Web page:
As deferred and non-prosecution agreements become more routine, will the Department of Justice, or perhaps even Congress, try to institute regular procedures for them? Perhaps one day there will be a group of approved corporate monitors who will work for a fixed fee or discounted rate that a company could chose from. The lack of regular procedures works to the benefit of the local U.S. Attorney's Offices at this point, because without procedures there can be no real oversight. The day may come, however, when the "wild west" aspects of these agreements comes to an end. (ph)
Wednesday, December 12, 2007
Yesterday, I talked a bit about a new consultation paper on the law of bribery issued by the Law Commission of England and Wales. One of the report’s most striking recommendations is that bribery in the private sector be treated the same as bribery in the public sector. From an American perspective, the recommendation is surprising. The law of bribery, particularly at the federal level, is focused primarily on bribes involving public officials engaged in official acts. Legislation concerning bribes in the commercial sphere occurs only in the case of certain specific industries in which side payments have proved to be a problem, such as in the case of investment advising, banking, labor unions, radio disc jockeys, and television quiz shows. Only a few states have more general laws broader laws that apply broadly in all commercial contexts.
The consultation paper’s principal rationale for treating public and private sector bribery the same is that both involve a "betrayal of a relation of trust or a breach of a duty to act impartially or in the best interests of another." At the most abstract level, perhaps, this is true. But the problem is that the nature of the relation of trust in the private sphere tends to be much more varied and complex than in the public sphere.
Consider the following hypotheticals: (1) a waiter at a restaurant accepts a payment from a customer in return for reserving a particular table; (2) a supermarket manager accepts a payment from a breakfast cereal sales representative in return for ensuring prominent shelf space for a product; (3) a teacher accepts a gift from a favorite student at Christmas time shortly after the teacher has written the student a recommendation letter. In each case, it’s unclear that any relation of trust or duty to act impartially has been betrayed. Waiters regularly receive money from customers for their services. Indeed, they depend on such payments for their livelihood. There is no clear line between payments given to recognize service given and payments to receive some special treatment. The same is true in the case of the supermarket. Sales representatives regularly pay money for prominent product placement. Unless there is a clear rule that prohibits sales managers from taking side payments, we cannot know whether the manager has done anything wrong. Similarly in the case of the teacher, without more context, we have no indication that there has been a breach of any duty of impartiality.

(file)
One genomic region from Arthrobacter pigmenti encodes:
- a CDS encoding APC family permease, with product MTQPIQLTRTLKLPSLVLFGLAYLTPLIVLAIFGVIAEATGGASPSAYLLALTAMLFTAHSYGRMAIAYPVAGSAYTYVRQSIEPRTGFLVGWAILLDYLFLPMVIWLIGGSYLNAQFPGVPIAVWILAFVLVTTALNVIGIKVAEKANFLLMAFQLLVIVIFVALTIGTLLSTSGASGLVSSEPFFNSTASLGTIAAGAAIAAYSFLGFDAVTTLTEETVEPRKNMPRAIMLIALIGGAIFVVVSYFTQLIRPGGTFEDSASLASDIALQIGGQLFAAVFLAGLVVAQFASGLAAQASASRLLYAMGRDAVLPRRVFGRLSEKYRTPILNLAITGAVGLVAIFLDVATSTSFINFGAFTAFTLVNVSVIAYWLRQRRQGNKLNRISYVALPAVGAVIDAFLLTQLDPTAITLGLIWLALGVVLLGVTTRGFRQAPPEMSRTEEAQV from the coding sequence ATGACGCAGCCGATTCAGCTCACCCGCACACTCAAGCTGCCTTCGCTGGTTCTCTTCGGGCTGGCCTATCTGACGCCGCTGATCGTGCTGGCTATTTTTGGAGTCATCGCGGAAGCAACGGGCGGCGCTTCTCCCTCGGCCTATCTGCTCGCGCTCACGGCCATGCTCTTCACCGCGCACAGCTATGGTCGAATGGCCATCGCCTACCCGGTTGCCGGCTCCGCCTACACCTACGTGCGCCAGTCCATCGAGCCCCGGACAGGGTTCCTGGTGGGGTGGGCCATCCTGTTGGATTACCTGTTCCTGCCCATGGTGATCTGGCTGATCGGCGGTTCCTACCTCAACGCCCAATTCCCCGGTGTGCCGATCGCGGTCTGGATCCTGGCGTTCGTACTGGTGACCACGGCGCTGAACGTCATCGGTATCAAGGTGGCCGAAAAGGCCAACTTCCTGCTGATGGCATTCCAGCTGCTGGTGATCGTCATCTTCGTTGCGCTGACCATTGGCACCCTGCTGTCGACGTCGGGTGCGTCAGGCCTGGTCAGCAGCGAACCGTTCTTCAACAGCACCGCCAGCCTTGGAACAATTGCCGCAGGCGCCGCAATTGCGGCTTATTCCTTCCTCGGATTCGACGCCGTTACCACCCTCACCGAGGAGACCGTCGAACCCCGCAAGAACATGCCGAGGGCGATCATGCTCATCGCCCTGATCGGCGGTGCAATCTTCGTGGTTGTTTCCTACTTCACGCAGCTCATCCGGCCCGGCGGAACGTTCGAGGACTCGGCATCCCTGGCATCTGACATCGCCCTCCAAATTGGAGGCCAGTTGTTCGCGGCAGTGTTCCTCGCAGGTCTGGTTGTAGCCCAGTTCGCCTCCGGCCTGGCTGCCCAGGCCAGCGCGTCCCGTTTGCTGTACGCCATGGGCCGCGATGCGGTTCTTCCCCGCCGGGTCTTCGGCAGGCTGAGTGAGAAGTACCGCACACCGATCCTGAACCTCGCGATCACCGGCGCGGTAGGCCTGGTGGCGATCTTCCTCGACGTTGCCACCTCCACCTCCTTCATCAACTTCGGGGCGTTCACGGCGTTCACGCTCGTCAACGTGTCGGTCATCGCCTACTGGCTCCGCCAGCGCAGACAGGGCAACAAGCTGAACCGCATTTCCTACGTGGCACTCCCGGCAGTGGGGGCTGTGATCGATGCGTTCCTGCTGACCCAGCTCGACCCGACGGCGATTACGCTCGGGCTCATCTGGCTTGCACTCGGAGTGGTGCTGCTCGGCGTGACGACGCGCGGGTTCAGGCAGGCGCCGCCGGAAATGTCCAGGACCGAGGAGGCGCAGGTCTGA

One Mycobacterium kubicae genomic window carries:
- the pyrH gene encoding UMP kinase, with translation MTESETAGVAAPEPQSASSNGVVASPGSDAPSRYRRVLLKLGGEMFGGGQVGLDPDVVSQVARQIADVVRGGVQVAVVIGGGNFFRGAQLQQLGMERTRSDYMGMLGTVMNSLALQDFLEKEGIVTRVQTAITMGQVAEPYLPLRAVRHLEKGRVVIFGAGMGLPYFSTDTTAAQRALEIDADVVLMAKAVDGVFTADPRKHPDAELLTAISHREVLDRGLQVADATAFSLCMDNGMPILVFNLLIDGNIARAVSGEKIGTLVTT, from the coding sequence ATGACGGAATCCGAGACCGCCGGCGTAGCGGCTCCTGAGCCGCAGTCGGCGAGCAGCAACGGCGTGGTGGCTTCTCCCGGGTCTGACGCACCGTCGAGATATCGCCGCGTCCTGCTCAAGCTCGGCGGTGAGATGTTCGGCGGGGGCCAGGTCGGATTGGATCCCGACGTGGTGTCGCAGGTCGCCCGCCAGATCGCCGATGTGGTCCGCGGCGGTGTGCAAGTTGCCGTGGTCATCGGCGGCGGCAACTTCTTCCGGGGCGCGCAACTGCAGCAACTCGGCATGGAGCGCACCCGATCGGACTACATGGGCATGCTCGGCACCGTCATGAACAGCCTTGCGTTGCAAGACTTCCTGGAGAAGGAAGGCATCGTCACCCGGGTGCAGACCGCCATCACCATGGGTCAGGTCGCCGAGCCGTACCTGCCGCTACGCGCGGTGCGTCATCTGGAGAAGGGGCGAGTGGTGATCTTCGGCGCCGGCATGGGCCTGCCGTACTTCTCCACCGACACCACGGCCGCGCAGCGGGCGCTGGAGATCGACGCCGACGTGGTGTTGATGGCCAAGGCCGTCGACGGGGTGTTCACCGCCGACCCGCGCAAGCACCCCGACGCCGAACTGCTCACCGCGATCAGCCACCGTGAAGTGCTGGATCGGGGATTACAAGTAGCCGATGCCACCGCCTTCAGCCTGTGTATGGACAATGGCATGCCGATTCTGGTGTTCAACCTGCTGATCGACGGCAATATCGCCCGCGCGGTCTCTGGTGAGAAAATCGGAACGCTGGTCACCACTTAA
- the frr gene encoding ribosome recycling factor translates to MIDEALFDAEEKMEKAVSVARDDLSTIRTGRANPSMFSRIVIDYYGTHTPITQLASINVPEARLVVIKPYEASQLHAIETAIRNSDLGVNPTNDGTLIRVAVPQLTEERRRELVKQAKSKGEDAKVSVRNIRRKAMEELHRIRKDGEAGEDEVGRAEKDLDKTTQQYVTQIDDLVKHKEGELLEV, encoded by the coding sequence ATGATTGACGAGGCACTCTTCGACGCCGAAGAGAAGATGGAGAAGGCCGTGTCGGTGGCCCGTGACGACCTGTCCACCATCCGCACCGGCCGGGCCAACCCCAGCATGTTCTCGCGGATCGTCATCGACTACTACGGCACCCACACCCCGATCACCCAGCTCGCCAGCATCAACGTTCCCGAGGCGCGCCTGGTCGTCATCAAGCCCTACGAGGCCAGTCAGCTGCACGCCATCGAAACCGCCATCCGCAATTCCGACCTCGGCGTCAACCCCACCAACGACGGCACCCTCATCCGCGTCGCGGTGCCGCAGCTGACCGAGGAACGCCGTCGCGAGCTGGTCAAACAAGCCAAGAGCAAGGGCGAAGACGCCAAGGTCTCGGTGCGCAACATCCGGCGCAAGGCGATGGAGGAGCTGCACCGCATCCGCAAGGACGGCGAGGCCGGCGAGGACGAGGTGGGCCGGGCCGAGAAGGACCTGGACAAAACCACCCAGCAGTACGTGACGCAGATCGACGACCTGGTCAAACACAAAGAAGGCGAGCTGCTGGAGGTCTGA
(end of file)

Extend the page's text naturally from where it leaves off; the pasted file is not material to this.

In the public sector, the lines are much clearer. It’s hard to imagine any circumstances in which it would be appropriate for a public official to accept a gift from anyone in connection with his official duties. (One possible exception might be a case in which an official receives a gift from a foreign head of state or diplomat, but even here it’s doubtful that it would be appropriate for the public official to keep the gift for his own use.) We have no problem in categorically prohibiting public officials from accepting payments beyond the regular salaries they receive from the state. But private industry functions very differently. There are various industries in which it is expected and appropriate for such side payments to be made. To regard all such payments as bribes would entail significant chilling effects on business practices. For this reason, the ad hoc, industry-by-industry approach to legislation seems more likely to provide an optimal level of criminalization.